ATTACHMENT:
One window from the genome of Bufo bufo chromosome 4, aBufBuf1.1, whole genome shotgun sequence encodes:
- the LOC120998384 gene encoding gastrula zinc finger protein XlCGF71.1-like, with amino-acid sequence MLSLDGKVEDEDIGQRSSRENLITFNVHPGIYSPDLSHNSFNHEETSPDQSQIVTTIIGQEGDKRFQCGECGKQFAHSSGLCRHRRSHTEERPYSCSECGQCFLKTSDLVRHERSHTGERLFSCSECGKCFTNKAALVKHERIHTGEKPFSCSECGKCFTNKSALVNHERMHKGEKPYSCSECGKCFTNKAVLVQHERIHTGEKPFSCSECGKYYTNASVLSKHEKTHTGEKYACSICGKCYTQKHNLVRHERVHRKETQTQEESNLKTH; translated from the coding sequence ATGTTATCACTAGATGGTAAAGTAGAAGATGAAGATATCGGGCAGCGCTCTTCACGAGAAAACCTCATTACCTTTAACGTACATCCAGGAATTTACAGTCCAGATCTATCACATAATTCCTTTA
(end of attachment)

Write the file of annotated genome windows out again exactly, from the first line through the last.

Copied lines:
One window from the genome of Bufo bufo chromosome 4, aBufBuf1.1, whole genome shotgun sequence encodes:
- the LOC120998384 gene encoding gastrula zinc finger protein XlCGF71.1-like, with amino-acid sequence MLSLDGKVEDEDIGQRSSRENLITFNVHPGIYSPDLSHNSFNHEETSPDQSQIVTTIIGQEGDKRFQCGECGKQFAHSSGLCRHRRSHTEERPYSCSECGQCFLKTSDLVRHERSHTGERLFSCSECGKCFTNKAALVKHERIHTGEKPFSCSECGKCFTNKSALVNHERMHKGEKPYSCSECGKCFTNKAVLVQHERIHTGEKPFSCSECGKYYTNASVLSKHEKTHTGEKYACSICGKCYTQKHNLVRHERVHRKETQTQEESNLKTH; translated from the coding sequence ATGTTATCACTAGATGGTAAAGTAGAAGATGAAGATATCGGGCAGCGCTCTTCACGAGAAAACCTCATTACCTTTAACGTACATCCAGGAATTTACAGTCCAGATCTATCACATAATTCCTTTA